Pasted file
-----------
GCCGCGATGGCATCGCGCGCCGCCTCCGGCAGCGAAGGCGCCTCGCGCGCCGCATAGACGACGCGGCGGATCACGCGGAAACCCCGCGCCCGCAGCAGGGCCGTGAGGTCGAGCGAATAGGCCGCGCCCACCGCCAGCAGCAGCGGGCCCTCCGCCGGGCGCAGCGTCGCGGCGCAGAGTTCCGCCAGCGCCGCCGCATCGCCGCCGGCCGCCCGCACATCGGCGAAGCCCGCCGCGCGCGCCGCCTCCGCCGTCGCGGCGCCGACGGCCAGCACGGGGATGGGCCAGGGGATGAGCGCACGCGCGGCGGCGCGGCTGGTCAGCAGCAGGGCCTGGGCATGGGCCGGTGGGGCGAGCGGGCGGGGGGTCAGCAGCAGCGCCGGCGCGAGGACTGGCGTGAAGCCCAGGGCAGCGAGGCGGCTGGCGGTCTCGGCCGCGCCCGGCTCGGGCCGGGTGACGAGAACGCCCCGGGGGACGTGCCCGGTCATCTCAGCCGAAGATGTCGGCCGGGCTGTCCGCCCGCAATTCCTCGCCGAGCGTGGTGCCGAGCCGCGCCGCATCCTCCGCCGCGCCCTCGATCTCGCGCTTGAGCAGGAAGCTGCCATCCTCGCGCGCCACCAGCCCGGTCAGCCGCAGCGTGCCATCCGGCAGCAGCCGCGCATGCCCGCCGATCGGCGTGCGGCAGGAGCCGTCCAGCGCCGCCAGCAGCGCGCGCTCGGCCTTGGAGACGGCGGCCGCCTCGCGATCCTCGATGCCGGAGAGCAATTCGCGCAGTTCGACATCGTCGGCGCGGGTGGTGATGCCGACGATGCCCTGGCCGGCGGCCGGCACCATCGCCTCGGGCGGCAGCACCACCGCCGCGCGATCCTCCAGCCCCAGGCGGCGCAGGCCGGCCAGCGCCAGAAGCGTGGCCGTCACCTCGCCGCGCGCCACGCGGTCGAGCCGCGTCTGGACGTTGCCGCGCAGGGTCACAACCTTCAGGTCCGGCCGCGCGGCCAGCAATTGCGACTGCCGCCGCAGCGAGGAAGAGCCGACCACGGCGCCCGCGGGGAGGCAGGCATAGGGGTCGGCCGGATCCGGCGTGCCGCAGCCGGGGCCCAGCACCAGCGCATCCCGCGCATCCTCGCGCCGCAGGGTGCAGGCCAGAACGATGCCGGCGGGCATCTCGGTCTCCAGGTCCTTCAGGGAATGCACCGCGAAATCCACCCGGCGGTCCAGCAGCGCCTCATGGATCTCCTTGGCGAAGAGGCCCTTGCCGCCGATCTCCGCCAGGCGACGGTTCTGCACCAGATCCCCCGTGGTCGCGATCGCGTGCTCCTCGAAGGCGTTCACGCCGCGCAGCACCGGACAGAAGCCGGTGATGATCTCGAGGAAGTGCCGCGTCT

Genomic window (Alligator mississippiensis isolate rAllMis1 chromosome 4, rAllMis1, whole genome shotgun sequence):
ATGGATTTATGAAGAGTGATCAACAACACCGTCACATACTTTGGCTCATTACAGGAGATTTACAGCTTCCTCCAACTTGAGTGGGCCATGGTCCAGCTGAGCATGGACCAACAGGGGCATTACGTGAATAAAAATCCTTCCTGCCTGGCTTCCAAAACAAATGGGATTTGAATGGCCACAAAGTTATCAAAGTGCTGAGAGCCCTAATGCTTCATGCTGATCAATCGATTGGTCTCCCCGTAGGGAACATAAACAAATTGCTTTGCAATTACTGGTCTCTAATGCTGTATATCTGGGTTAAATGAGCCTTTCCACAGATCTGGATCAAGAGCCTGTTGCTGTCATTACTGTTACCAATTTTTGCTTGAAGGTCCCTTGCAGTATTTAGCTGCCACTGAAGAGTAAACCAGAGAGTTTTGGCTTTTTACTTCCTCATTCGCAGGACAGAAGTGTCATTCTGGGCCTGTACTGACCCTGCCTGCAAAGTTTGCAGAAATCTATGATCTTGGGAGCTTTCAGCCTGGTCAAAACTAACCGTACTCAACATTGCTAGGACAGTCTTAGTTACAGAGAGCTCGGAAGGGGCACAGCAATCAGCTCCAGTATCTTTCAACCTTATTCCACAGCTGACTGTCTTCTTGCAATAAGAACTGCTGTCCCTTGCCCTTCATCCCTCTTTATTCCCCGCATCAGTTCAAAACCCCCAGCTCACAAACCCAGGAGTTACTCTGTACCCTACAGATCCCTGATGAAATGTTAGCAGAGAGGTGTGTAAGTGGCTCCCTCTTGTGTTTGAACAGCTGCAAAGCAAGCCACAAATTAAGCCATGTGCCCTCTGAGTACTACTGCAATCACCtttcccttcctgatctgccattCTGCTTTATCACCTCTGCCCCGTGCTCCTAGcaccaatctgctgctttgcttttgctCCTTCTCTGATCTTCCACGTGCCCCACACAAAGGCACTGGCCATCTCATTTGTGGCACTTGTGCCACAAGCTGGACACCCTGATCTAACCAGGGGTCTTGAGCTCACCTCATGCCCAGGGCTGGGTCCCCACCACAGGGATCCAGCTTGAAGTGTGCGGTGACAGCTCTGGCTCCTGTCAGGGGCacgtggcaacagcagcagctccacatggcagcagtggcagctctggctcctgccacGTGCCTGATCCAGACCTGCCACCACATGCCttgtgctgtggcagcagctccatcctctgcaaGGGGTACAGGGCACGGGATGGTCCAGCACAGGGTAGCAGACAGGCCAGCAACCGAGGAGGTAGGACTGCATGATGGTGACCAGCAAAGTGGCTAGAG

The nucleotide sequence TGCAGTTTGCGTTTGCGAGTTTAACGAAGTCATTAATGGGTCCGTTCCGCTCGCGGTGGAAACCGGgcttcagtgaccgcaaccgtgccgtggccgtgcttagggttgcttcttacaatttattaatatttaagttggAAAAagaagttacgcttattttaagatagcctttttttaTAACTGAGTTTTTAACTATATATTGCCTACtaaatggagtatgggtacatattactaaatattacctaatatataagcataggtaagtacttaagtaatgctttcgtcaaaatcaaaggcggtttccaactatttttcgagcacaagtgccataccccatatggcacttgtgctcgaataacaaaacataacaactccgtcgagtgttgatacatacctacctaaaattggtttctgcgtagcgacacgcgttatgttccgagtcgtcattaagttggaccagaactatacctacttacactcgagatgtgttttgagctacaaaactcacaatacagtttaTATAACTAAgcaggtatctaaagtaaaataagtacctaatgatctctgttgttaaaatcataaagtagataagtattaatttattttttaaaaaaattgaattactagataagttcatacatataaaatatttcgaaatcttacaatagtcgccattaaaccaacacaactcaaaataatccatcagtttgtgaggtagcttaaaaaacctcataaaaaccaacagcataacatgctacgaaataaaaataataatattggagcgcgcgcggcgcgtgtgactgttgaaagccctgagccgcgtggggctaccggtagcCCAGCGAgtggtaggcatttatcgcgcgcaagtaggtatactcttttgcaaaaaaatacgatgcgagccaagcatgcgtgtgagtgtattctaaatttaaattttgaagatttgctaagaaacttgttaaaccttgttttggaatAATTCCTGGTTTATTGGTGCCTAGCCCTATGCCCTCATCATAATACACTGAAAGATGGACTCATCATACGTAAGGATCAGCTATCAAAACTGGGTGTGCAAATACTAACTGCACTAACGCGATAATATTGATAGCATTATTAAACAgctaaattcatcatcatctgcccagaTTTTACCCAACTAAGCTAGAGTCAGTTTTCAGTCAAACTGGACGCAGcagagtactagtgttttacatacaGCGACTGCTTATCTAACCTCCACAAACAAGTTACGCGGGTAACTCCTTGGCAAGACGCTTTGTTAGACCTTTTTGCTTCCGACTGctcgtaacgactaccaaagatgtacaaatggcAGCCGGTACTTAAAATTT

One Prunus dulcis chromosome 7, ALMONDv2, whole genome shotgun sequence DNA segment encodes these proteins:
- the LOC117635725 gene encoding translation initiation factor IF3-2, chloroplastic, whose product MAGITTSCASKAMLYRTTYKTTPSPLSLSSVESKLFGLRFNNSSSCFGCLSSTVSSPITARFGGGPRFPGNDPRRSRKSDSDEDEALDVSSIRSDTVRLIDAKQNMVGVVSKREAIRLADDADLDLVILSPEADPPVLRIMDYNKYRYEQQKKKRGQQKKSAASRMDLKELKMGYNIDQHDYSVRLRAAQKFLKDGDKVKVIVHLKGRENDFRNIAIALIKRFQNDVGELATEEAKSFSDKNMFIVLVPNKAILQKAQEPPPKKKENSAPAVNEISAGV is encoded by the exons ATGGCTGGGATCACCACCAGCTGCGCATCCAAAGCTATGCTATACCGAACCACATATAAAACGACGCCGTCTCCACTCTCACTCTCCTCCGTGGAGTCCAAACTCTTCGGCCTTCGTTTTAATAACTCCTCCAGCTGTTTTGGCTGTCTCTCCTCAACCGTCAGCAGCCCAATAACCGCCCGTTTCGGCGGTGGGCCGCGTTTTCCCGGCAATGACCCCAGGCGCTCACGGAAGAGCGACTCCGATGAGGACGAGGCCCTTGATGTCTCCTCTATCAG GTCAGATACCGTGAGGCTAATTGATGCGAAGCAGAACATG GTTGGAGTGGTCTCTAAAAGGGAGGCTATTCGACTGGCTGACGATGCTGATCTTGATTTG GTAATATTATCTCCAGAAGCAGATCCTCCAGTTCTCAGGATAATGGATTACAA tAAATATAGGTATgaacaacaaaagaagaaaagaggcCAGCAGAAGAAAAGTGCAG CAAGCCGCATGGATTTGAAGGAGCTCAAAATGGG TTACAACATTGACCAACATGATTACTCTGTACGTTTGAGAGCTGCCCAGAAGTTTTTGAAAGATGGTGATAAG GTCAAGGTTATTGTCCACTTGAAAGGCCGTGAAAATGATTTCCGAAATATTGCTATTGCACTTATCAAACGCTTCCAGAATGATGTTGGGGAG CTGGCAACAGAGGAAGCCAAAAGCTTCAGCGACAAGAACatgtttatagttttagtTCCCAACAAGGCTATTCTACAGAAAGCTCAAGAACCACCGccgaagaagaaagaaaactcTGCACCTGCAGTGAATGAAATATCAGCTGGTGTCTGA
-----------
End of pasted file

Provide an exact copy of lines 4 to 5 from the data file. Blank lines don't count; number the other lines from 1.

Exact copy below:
The nucleotide sequence TGCAGTTTGCGTTTGCGAGTTTAACGAAGTCATTAATGGGTCCGTTCCGCTCGCGGTGGAAACCGGgcttcagtgaccgcaaccgtgccgtggccgtgcttagggttgcttcttacaatttattaatatttaagttggAAAAagaagttacgcttattttaagatagcctttttttaTAACTGAGTTTTTAACTATATATTGCCTACtaaatggagtatgggtacatattactaaatattacctaatatataagcataggtaagtacttaagtaatgctttcgtcaaaatcaaaggcggtttccaactatttttcgagcacaagtgccataccccatatggcacttgtgctcgaataacaaaacataacaactccgtcgagtgttgatacatacctacctaaaattggtttctgcgtagcgacacgcgttatgttccgagtcgtcattaagttggaccagaactatacctacttacactcgagatgtgttttgagctacaaaactcacaatacagtttaTATAACTAAgcaggtatctaaagtaaaataagtacctaatgatctctgttgttaaaatcataaagtagataagtattaatttattttttaaaaaaattgaattactagataagttcatacatataaaatatttcgaaatcttacaatagtcgccattaaaccaacacaactcaaaataatccatcagtttgtgaggtagcttaaaaaacctcataaaaaccaacagcataacatgctacgaaataaaaataataatattggagcgcgcgcggcgcgtgtgactgttgaaagccctgagccgcgtggggctaccggtagcCCAGCGAgtggtaggcatttatcgcgcgcaagtaggtatactcttttgcaaaaaaatacgatgcgagccaagcatgcgtgtgagtgtattctaaatttaaattttgaagatttgctaagaaacttgttaaaccttgttttggaatAATTCCTGGTTTATTGGTGCCTAGCCCTATGCCCTCATCATAATACACTGAAAGATGGACTCATCATACGTAAGGATCAGCTATCAAAACTGGGTGTGCAAATACTAACTGCACTAACGCGATAATATTGATAGCATTATTAAACAgctaaattcatcatcatctgcccagaTTTTACCCAACTAAGCTAGAGTCAGTTTTCAGTCAAACTGGACGCAGcagagtactagtgttttacatacaGCGACTGCTTATCTAACCTCCACAAACAAGTTACGCGGGTAACTCCTTGGCAAGACGCTTTGTTAGACCTTTTTGCTTCCGACTGctcgtaacgactaccaaagatgtacaaatggcAGCCGGTACTTAAAATTT

One Prunus dulcis chromosome 7, ALMONDv2, whole genome shotgun sequence DNA segment encodes these proteins: